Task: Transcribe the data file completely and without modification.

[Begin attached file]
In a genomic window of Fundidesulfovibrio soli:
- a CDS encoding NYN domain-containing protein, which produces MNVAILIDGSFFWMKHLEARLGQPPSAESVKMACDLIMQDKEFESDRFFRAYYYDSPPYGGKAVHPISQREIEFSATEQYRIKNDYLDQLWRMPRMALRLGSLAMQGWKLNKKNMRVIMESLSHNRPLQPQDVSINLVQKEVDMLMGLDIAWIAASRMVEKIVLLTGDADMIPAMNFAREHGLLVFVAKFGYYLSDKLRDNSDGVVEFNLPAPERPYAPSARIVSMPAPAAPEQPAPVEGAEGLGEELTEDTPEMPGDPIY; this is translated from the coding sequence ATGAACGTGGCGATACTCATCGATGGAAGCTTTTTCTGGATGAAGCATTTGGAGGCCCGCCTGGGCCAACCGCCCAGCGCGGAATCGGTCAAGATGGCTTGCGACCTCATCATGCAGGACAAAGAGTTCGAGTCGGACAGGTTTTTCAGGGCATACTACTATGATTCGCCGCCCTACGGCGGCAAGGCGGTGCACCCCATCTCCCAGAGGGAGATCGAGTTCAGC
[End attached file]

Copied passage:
In a genomic window of Fundidesulfovibrio soli:
- a CDS encoding NYN domain-containing protein, which produces MNVAILIDGSFFWMKHLEARLGQPPSAESVKMACDLIMQDKEFESDRFFRAYYYDSPPYGGKAVHPISQREIEFSATEQYRIKNDYLDQLWRMPRMALRLGSLAMQGWKLNKKNMRVIMESLSHNRPLQPQDVSINLVQKEVDMLMGLDIAWIAASRMVEKIVLLTGDADMIPAMNFAREHGLLVFVAKFGYYLSDKLRDNSDGVVEFNLPAPERPYAPSARIVSMPAPAAPEQPAPVEGAEGLGEELTEDTPEMPGDPIY; this is translated from the coding sequence ATGAACGTGGCGATACTCATCGATGGAAGCTTTTTCTGGATGAAGCATTTGGAGGCCCGCCTGGGCCAACCGCCCAGCGCGGAATCGGTCAAGATGGCTTGCGACCTCATCATGCAGGACAAAGAGTTCGAGTCGGACAGGTTTTTCAGGGCATACTACTATGATTCGCCGCCCTACGGCGGCAAGGCGGTGCACCCCATCTCCCAGAGGGAGATCGAGTTCAGC